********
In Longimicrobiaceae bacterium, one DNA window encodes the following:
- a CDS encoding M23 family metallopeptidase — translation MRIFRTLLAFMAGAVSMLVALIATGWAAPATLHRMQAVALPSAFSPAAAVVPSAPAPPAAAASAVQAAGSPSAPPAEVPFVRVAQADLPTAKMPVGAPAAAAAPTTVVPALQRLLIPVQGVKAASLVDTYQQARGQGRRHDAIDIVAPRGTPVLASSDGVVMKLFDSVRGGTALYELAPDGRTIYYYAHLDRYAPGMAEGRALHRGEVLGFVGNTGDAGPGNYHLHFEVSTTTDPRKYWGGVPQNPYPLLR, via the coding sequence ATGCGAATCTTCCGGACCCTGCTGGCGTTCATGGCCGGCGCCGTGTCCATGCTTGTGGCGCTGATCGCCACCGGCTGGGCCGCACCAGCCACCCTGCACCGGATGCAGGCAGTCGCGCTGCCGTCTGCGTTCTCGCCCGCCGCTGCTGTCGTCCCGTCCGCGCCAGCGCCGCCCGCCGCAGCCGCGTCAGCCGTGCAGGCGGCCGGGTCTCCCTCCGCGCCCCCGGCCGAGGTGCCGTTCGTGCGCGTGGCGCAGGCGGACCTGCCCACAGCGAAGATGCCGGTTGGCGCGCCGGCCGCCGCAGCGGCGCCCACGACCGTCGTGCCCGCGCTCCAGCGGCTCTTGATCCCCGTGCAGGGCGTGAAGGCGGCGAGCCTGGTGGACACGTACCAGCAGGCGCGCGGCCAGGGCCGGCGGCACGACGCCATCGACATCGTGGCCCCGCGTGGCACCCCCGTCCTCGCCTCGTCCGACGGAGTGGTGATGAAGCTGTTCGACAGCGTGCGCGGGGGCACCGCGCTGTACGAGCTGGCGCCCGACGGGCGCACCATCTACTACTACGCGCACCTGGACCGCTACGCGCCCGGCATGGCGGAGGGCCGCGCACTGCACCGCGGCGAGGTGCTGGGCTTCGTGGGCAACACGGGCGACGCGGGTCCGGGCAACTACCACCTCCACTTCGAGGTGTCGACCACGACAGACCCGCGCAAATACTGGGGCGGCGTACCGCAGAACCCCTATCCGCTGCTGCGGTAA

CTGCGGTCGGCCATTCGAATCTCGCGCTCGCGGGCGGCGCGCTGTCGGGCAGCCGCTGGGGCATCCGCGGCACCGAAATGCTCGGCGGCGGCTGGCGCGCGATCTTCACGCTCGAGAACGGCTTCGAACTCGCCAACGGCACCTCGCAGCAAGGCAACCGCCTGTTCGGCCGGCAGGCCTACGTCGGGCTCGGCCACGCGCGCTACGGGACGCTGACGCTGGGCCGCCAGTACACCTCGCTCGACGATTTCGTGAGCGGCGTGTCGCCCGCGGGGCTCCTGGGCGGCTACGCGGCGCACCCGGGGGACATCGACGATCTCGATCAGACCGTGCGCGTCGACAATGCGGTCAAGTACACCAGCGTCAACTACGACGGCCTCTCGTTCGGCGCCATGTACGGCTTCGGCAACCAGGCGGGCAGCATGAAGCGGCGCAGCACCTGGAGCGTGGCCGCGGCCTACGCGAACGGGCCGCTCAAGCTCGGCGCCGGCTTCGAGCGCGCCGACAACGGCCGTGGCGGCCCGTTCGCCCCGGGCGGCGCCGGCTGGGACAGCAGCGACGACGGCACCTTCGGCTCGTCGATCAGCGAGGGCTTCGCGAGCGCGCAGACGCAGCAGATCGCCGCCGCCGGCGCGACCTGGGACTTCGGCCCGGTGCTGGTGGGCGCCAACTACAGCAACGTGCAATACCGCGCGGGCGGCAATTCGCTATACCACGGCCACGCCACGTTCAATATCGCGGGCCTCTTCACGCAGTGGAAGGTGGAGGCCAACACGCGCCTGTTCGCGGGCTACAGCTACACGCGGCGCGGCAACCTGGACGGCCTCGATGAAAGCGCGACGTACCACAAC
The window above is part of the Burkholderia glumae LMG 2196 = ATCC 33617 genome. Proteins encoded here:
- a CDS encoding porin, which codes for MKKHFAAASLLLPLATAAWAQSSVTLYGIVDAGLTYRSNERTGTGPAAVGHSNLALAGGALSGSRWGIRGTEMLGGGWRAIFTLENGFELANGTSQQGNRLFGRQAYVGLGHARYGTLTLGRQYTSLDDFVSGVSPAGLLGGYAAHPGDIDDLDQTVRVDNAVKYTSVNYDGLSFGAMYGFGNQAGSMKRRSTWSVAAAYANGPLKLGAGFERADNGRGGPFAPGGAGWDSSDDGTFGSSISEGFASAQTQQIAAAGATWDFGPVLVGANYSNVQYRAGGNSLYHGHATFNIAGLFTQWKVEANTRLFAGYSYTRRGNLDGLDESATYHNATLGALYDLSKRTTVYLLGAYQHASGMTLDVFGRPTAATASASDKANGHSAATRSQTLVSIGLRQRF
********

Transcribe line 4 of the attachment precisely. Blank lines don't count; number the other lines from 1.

The window above is part of the Burkholderia glumae LMG 2196 = ATCC 33617 genome. Proteins encoded here: